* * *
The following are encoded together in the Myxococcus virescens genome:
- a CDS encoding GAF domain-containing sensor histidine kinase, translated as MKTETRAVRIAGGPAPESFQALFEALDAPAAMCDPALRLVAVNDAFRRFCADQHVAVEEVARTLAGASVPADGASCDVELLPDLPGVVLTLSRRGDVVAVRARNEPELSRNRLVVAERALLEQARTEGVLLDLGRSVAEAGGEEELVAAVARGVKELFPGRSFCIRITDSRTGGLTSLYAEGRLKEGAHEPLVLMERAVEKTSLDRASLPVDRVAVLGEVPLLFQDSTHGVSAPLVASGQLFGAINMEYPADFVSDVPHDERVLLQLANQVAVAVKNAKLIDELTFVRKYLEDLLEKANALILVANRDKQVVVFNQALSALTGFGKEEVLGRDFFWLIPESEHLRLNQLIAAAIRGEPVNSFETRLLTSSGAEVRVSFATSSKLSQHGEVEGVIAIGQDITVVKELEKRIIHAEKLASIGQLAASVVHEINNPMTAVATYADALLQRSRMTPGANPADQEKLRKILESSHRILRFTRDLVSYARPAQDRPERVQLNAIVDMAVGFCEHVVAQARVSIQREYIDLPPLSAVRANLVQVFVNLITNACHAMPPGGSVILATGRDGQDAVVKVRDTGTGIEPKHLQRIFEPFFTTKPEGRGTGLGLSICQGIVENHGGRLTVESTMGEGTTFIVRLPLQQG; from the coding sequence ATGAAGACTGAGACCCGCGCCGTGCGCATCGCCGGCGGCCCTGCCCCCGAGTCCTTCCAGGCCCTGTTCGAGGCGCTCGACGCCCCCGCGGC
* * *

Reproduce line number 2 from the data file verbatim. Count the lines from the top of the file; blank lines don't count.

- a CDS encoding GAF domain-containing sensor histidine kinase, translated as MKTETRAVRIAGGPAPESFQALFEALDAPAAMCDPALRLVAVNDAFRRFCADQHVAVEEVARTLAGASVPADGASCDVELLPDLPGVVLTLSRRGDVVAVRARNEPELSRNRLVVAERALLEQARTEGVLLDLGRSVAEAGGEEELVAAVARGVKELFPGRSFCIRITDSRTGGLTSLYAEGRLKEGAHEPLVLMERAVEKTSLDRASLPVDRVAVLGEVPLLFQDSTHGVSAPLVASGQLFGAINMEYPADFVSDVPHDERVLLQLANQVAVAVKNAKLIDELTFVRKYLEDLLEKANALILVANRDKQVVVFNQALSALTGFGKEEVLGRDFFWLIPESEHLRLNQLIAAAIRGEPVNSFETRLLTSSGAEVRVSFATSSKLSQHGEVEGVIAIGQDITVVKELEKRIIHAEKLASIGQLAASVVHEINNPMTAVATYADALLQRSRMTPGANPADQEKLRKILESSHRILRFTRDLVSYARPAQDRPERVQLNAIVDMAVGFCEHVVAQARVSIQREYIDLPPLSAVRANLVQVFVNLITNACHAMPPGGSVILATGRDGQDAVVKVRDTGTGIEPKHLQRIFEPFFTTKPEGRGTGLGLSICQGIVENHGGRLTVESTMGEGTTFIVRLPLQQG; from the coding sequence ATGAAGACTGAGACCCGCGCCGTGCGCATCGCCGGCGGCCCTGCCCCCGAGTCCTTCCAGGCCCTGTTCGAGGCGCTCGACGCCCCCGCGGC